Water Governance defines Water Governance to constitute the political, social, economic, technical and administrative processes that influence the way in which water is distributed and managed. Underpinning these processes are the principles of transparency, integrity, accountability and equitable access to water and sanitation. This is also why NEWAS supports the implementation of the Human Right to Water and Sanitation, that was accepted by the UN in 2010.
Aim and projects
The Water Governance aims to be the focal point on issues that relate to Water Governance and Youth both within and outside of the Water Youth Network. This translates into 2 overarching topics:
- Young people and the Sustainable Development Goals
Youth is recognised as an extremely well-placed actor to make a difference by adopting innovations and raising awareness, and are an important actor to invest in as they are the next generation of decision makers and implementers. Therefore, young people are an extremely important actor in the implementation of the Sustainable Development Goals over the course of the next 15 years.
Network for Water and Sanitation is well placed to support the implementation of the SDGs by developing the capacity of young people in the water sector worldwide, sharing best practices of implementing the SDGs, and facilitating the development of consortia of youth organizations both at the international and local level. We have strengthened, and are strengthening the relations between youth actors at the UN level, such as the Major Group of Children and Youth, for which NEWAS has the role of providing input on water and the Young Leaders on SDGs, as well as to youth organisations at the national and local level, with the support of the aforementioned YouKnoW platform. We want to build on these strong and large networks, and the YouKnoW! platform to support young people to contribute to the implementation of the SDGs related to water and improve the acknowledgment of the contribution of young people.
Find more information about the SDGs below:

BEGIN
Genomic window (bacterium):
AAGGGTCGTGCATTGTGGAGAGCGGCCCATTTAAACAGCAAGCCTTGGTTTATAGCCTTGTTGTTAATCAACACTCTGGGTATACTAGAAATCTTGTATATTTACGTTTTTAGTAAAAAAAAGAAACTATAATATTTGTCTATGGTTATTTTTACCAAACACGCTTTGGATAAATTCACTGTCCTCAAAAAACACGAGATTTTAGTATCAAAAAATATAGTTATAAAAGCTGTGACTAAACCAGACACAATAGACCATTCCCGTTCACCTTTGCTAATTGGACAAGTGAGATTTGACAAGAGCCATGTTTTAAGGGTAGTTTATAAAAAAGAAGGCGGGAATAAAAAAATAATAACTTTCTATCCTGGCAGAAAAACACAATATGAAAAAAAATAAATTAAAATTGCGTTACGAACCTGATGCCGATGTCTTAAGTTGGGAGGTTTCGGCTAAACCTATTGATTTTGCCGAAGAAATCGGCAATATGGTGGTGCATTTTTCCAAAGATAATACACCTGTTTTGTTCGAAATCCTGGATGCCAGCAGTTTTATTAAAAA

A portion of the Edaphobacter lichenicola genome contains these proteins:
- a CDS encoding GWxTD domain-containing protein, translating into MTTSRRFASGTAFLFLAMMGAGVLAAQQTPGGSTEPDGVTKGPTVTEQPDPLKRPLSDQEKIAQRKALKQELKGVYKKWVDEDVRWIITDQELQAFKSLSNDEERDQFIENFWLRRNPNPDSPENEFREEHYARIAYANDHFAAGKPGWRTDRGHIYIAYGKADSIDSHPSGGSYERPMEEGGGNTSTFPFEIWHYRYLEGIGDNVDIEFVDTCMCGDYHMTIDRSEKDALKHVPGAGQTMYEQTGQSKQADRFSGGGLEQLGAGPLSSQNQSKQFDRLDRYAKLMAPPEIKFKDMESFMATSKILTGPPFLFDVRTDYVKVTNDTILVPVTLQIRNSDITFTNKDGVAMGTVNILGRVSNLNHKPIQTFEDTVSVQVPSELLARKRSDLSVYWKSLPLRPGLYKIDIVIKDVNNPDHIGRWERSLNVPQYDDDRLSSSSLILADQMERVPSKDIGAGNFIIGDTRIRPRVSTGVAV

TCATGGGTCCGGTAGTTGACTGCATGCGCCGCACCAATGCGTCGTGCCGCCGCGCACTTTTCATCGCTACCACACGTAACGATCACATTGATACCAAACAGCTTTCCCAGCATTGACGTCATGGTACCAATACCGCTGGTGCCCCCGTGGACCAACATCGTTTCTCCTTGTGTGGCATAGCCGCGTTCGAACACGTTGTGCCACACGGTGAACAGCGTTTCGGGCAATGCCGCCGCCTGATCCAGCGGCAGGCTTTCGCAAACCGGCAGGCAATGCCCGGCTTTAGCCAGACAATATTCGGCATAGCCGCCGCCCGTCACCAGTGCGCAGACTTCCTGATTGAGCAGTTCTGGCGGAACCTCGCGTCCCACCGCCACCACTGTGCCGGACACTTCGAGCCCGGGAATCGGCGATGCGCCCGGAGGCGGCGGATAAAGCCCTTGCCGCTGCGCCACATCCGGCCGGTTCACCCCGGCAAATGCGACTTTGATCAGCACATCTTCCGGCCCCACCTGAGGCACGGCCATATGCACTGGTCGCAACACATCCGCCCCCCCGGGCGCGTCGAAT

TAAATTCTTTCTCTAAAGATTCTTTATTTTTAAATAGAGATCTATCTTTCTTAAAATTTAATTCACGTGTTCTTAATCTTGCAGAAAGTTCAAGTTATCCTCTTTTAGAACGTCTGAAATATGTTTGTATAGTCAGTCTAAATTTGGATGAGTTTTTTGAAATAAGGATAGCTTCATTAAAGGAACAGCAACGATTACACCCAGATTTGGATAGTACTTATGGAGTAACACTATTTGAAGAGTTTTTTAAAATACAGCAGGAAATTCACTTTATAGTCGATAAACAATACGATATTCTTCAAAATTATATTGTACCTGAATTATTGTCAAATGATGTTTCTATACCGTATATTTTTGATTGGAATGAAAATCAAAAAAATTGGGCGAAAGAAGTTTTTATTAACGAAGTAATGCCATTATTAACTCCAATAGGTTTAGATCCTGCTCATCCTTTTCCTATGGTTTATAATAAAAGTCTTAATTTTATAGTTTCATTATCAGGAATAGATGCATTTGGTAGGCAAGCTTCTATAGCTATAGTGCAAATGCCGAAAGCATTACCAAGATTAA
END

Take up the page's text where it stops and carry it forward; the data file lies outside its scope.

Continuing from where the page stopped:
- Knowledge hub on SDG goal 6Goal 6 – Clean Water & Sanitation, with articles, policy briefs, updates and information about relevant events.
- UN website providing an overview of the Goals, background information and the targets set for each goal.
- UN Water website with information about monitoring of progress and sharing of information to the UN.
- World Bank “Atlas of Sustainable Development Goals 2017″ uses maps, charts and analysis to illustrate, trends, challenges and measurement issues related to each of the 17 Sustainable Development Goals.
- Role of young people in water cooperation & water diplomacy
Young people are an important force to support the implementation of the SDGs. Already the size of the group is convincing: More than 40% of the people on this planet are younger than 25, and more than 55% is younger than 35. Investing in this group of young people, that can contribute now to the implementation of the SDGs, and who will be responsible for taking the next steps after the finalisation of agenda 2030, is a smart thing to do. However, how to include, support, facilitate and enable this participation is not a clear-cut case. Especially linked to SDG 6.5, focusing on transboundary water cooperation, which is often seen as ‘the thing diplomats do’. Through identifying and assessing cases where young people contribute to transboundary water cooperation, we deduct how young people can effectively contribute to water transboundary water cooperation, and distill practical ways for institutions and governments to facilitate and enable these contributions.
The overall goal of NEWAS programs is to enhance the performance of the drinking water and sanitation sectors in target communities for effective, equitable, and sustainable service delivery. We achieve this through developing frameworks that support community engagement, water governance, sector leadership, and capacity development.
Meeting the global drinking water and sanitation challenge requires more than drilling wells and building latrines. Addressing governance in this sector is equally important.
The challenges of reforming legal and regulatory structures in some of the world’s neediest states are daunting. Social and economic challenges to good governance are numerous: How do you create and introduce tariff systems in places where people cannot afford, or want, to pay for water? How do you bridge the gap between people and institutions and unite them in a belief that water and sanitation is a common good that needs to be sustainably managed for present and future human and non-human needs? Substantial long-term commitment is required, while at the same time political instabilities are a fact in many of the targeted countries and are likely to continue in the foreseeable future.